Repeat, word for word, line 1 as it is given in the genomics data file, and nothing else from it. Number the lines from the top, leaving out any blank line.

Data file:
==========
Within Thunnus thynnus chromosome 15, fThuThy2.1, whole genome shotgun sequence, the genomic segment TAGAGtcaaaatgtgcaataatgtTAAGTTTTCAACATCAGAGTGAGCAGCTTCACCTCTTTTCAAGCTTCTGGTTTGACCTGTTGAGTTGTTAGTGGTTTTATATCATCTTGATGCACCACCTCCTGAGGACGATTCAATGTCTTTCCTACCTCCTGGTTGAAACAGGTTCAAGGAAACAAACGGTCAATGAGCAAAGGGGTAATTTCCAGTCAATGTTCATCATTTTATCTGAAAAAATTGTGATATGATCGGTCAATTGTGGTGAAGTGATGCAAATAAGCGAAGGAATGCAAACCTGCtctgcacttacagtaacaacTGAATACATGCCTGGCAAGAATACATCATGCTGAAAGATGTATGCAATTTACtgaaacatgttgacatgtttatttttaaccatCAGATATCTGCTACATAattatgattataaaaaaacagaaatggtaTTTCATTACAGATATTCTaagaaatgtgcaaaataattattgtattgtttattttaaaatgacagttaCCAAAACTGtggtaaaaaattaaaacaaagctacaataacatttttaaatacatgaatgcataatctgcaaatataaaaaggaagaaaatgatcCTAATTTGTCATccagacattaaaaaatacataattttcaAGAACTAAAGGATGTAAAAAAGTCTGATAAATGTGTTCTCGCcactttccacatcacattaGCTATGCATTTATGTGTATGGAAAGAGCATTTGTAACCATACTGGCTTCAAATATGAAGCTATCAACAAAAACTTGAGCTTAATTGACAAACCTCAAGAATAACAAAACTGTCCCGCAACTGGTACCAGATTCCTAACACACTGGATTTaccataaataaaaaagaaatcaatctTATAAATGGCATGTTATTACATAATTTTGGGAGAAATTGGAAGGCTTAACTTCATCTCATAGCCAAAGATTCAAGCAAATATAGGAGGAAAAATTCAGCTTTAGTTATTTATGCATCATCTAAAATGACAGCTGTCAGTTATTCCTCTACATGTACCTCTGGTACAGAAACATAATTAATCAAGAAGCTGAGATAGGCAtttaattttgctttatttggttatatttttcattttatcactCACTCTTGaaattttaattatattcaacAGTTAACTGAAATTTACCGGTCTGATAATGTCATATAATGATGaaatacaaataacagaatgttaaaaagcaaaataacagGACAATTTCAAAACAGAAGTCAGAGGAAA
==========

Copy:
Within Thunnus thynnus chromosome 15, fThuThy2.1, whole genome shotgun sequence, the genomic segment TAGAGtcaaaatgtgcaataatgtTAAGTTTTCAACATCAGAGTGAGCAGCTTCACCTCTTTTCAAGCTTCTGGTTTGACCTGTTGAGTTGTTAGTGGTTTTATATCATCTTGATGCACCACCTCCTGAGGACGATTCAATGTCTTTCCTACCTCCTGGTTGAAACAGGTTCAAGGAAACAAACGGTCAATGAGCAAAGGGGTAATTTCCAGTCAATGTTCATCATTTTATCTGAAAAAATTGTGATATGATCGGTCAATTGTGGTGAAGTGATGCAAATAAGCGAAGGAATGCAAACCTGCtctgcacttacagtaacaacTGAATACATGCCTGGCAAGAATACATCATGCTGAAAGATGTATGCAATTTACtgaaacatgttgacatgtttatttttaaccatCAGATATCTGCTACATAattatgattataaaaaaacagaaatggtaTTTCATTACAGATATTCTaagaaatgtgcaaaataattattgtattgtttattttaaaatgacagttaCCAAAACTGtggtaaaaaattaaaacaaagctacaataacatttttaaatacatgaatgcataatctgcaaatataaaaaggaagaaaatgatcCTAATTTGTCATccagacattaaaaaatacataattttcaAGAACTAAAGGATGTAAAAAAGTCTGATAAATGTGTTCTCGCcactttccacatcacattaGCTATGCATTTATGTGTATGGAAAGAGCATTTGTAACCATACTGGCTTCAAATATGAAGCTATCAACAAAAACTTGAGCTTAATTGACAAACCTCAAGAATAACAAAACTGTCCCGCAACTGGTACCAGATTCCTAACACACTGGATTTaccataaataaaaaagaaatcaatctTATAAATGGCATGTTATTACATAATTTTGGGAGAAATTGGAAGGCTTAACTTCATCTCATAGCCAAAGATTCAAGCAAATATAGGAGGAAAAATTCAGCTTTAGTTATTTATGCATCATCTAAAATGACAGCTGTCAGTTATTCCTCTACATGTACCTCTGGTACAGAAACATAATTAATCAAGAAGCTGAGATAGGCAtttaattttgctttatttggttatatttttcattttatcactCACTCTTGaaattttaattatattcaacAGTTAACTGAAATTTACCGGTCTGATAATGTCATATAATGATGaaatacaaataacagaatgttaaaaagcaaaataacagGACAATTTCAAAACAGAAGTCAGAGGAAA